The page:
A new type of traffic signal has been installed in the Croatian capital, Zagreb, which sheds light on the sidewalk next to a pedestrian crossing, so that people approaching the intersection can see a red warning, even if they are engrossed in their cell phone.
The new traffic signals have been installed at the pedestrian crossing of the intersection of Frankopanska and Gjura Deželić Street on Zagreb’s Republic Square. The aim of the pilot project, which was just launched as part of this year’s ‘Day Without Cell Phones in Traffic’ campaign, is to warn pedestrians and cyclists of the dangers they face when their attention is focused on cell phones instead of passing traffic. According to a survey conducted by the same project, as many as 50% of pedestrians and 33% of cyclists use cell phones while crossing roads, and 20% of them do not even notice that the traffic lights have turned red because their eyes were on mobile phone screens.
This type of traffic light has primarily a warning function. When a red light comes on at a pedestrian crossing, the traffic signal projects the same color towards the sidewalk, so a red light shines on the cell phone screens that pedestrians are looking at. The red glare forces them to lift their heads, stop and wait for green. Due to the downward angle of the warning thrown by this type of signal, red light is projected onto the sidewalk so pedestrians can also see it with their peripheral vision, regardless of the fact that they are concentrating on their phones.
The type of traffic signal used in the Zagreb pilot is the new Combia Safe Light, which has been developed and manufactured by Austrian traffic technology supplier Swarco and is intended to prevent ‘distracted pedestrian’ accidents. The Safe Light is one of several models in the company’s new Combia range of ultra-energy-efficient LED traffic signals that have been developed to be compatible with new Cooperative ITS (C-ITS) connected technologies. Other feature in the range include: acoustic signals for pedestrian orientation; air quality sensors; and pedestrian and object detection capabilities.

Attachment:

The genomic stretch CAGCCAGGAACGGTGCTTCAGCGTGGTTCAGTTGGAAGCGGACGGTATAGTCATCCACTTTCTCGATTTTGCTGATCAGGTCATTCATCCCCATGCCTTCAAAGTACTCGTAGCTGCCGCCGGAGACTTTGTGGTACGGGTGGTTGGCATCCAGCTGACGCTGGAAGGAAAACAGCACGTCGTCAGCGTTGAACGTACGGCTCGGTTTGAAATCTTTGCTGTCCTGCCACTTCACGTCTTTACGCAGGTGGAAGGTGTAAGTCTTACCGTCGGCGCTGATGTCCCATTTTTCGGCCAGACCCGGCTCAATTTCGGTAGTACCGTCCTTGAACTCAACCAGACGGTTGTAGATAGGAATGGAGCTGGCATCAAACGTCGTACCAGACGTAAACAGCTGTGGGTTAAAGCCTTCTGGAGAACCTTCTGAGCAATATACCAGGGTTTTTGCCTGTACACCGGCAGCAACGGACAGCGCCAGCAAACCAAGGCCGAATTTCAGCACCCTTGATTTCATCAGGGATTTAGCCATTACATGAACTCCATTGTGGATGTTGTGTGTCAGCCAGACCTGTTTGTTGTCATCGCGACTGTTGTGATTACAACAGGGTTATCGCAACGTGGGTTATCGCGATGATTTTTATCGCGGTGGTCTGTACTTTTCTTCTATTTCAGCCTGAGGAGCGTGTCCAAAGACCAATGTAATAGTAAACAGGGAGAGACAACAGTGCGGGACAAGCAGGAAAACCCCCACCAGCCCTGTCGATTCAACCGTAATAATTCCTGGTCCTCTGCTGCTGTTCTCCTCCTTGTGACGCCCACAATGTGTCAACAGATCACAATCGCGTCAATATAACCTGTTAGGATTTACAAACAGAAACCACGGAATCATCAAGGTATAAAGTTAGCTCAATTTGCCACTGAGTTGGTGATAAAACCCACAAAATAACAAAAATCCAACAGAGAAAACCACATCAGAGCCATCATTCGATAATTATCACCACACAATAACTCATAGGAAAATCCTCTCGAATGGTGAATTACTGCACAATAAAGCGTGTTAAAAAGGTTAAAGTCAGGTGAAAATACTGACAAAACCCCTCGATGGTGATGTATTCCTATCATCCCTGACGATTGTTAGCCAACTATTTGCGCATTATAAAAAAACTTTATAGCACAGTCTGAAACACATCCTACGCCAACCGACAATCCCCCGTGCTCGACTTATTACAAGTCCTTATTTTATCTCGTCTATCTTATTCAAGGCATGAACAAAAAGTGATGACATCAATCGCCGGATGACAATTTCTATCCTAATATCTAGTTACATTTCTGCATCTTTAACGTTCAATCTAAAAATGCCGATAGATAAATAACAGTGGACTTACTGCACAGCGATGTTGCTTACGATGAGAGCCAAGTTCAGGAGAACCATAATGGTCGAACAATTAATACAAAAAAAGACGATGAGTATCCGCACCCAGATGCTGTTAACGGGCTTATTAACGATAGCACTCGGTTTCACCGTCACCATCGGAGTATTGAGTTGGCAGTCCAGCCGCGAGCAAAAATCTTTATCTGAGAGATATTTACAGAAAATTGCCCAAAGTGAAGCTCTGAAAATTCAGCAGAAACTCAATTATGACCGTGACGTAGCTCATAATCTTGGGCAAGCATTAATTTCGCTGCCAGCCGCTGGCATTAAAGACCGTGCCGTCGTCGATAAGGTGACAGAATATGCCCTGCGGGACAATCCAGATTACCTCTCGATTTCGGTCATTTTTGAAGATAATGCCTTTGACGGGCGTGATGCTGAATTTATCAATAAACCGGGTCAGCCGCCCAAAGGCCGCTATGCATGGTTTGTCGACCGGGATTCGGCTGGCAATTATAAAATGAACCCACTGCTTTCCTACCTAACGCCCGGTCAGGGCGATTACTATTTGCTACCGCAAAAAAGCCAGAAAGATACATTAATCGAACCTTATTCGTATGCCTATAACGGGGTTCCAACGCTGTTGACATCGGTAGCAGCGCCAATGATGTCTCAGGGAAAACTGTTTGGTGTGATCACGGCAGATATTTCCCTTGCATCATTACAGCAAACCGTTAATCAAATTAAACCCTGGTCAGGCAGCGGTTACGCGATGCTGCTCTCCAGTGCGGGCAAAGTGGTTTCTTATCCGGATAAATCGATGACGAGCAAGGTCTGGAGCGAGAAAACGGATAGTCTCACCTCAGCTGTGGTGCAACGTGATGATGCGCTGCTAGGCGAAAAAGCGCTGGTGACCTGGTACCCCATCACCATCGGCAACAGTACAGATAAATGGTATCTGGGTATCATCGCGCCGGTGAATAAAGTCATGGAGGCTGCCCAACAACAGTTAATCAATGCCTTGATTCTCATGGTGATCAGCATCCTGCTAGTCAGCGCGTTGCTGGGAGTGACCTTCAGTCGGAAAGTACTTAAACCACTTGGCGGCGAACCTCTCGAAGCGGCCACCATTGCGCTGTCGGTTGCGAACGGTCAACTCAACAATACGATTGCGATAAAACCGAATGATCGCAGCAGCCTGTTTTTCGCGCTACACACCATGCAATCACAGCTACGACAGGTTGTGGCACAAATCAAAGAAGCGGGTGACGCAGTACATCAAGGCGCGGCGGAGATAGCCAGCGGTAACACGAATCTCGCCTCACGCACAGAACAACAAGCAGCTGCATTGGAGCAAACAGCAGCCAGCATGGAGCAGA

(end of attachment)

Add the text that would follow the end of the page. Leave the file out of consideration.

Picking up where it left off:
As part of the project, researchers from the Traffic Signing Institute at the University of Zagreb’s Faculty of Transportation Sciences are studying pedestrian behavior in relation to cellphone use when crossing intersections, and will determine whether and to what effect the new projected light mode has on their actions. The results of their measurements and possible behavioral changes will be presented at the ‘We and Our Gadgets in Traffic’ conference on October 21, which is also being organized as part of this year’s ‘Day of No Cell Phone in Traffic’ campaign. Promoted by the Croatian Association of Safety Managers, the campaign is now in its third year, with the support and co-financing of the National Road Safety Program, sponsored by the country’s Ministry of the Interior, the Ministry of Transport and Infrastructure, the City of Zagreb, and the Croatian Chamber of Commerce.